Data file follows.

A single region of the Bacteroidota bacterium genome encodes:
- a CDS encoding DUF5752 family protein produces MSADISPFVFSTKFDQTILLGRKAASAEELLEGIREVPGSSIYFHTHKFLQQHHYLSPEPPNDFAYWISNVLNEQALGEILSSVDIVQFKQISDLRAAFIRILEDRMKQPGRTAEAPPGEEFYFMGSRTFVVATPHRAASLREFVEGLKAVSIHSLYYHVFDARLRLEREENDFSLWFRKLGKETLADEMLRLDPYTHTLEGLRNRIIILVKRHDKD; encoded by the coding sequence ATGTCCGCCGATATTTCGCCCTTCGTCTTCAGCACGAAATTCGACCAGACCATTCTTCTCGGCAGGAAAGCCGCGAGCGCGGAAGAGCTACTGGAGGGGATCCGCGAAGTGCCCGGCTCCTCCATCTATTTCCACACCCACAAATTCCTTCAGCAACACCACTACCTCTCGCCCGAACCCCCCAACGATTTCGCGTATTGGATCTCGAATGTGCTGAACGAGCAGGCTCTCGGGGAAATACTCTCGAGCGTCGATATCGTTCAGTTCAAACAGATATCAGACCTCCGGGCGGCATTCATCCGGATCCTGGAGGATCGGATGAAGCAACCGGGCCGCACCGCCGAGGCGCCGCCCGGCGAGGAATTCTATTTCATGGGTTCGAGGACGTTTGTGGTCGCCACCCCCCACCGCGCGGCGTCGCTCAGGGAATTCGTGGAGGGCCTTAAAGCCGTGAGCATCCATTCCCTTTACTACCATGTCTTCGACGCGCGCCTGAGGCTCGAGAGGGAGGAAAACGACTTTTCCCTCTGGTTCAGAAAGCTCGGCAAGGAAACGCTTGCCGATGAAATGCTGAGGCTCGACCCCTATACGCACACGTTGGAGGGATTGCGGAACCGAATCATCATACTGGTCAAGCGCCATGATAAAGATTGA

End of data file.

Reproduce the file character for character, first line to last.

A single region of the Bacteroidota bacterium genome encodes:
- a CDS encoding DUF5752 family protein produces MSADISPFVFSTKFDQTILLGRKAASAEELLEGIREVPGSSIYFHTHKFLQQHHYLSPEPPNDFAYWISNVLNEQALGEILSSVDIVQFKQISDLRAAFIRILEDRMKQPGRTAEAPPGEEFYFMGSRTFVVATPHRAASLREFVEGLKAVSIHSLYYHVFDARLRLEREENDFSLWFRKLGKETLADEMLRLDPYTHTLEGLRNRIIILVKRHDKD; encoded by the coding sequence ATGTCCGCCGATATTTCGCCCTTCGTCTTCAGCACGAAATTCGACCAGACCATTCTTCTCGGCAGGAAAGCCGCGAGCGCGGAAGAGCTACTGGAGGGGATCCGCGAAGTGCCCGGCTCCTCCATCTATTTCCACACCCACAAATTCCTTCAGCAACACCACTACCTCTCGCCCGAACCCCCCAACGATTTCGCGTATTGGATCTCGAATGTGCTGAACGAGCAGGCTCTCGGGGAAATACTCTCGAGCGTCGATATCGTTCAGTTCAAACAGATATCAGACCTCCGGGCGGCATTCATCCGGATCCTGGAGGATCGGATGAAGCAACCGGGCCGCACCGCCGAGGCGCCGCCCGGCGAGGAATTCTATTTCATGGGTTCGAGGACGTTTGTGGTCGCCACCCCCCACCGCGCGGCGTCGCTCAGGGAATTCGTGGAGGGCCTTAAAGCCGTGAGCATCCATTCCCTTTACTACCATGTCTTCGACGCGCGCCTGAGGCTCGAGAGGGAGGAAAACGACTTTTCCCTCTGGTTCAGAAAGCTCGGCAAGGAAACGCTTGCCGATGAAATGCTGAGGCTCGACCCCTATACGCACACGTTGGAGGGATTGCGGAACCGAATCATCATACTGGTCAAGCGCCATGATAAAGATTGA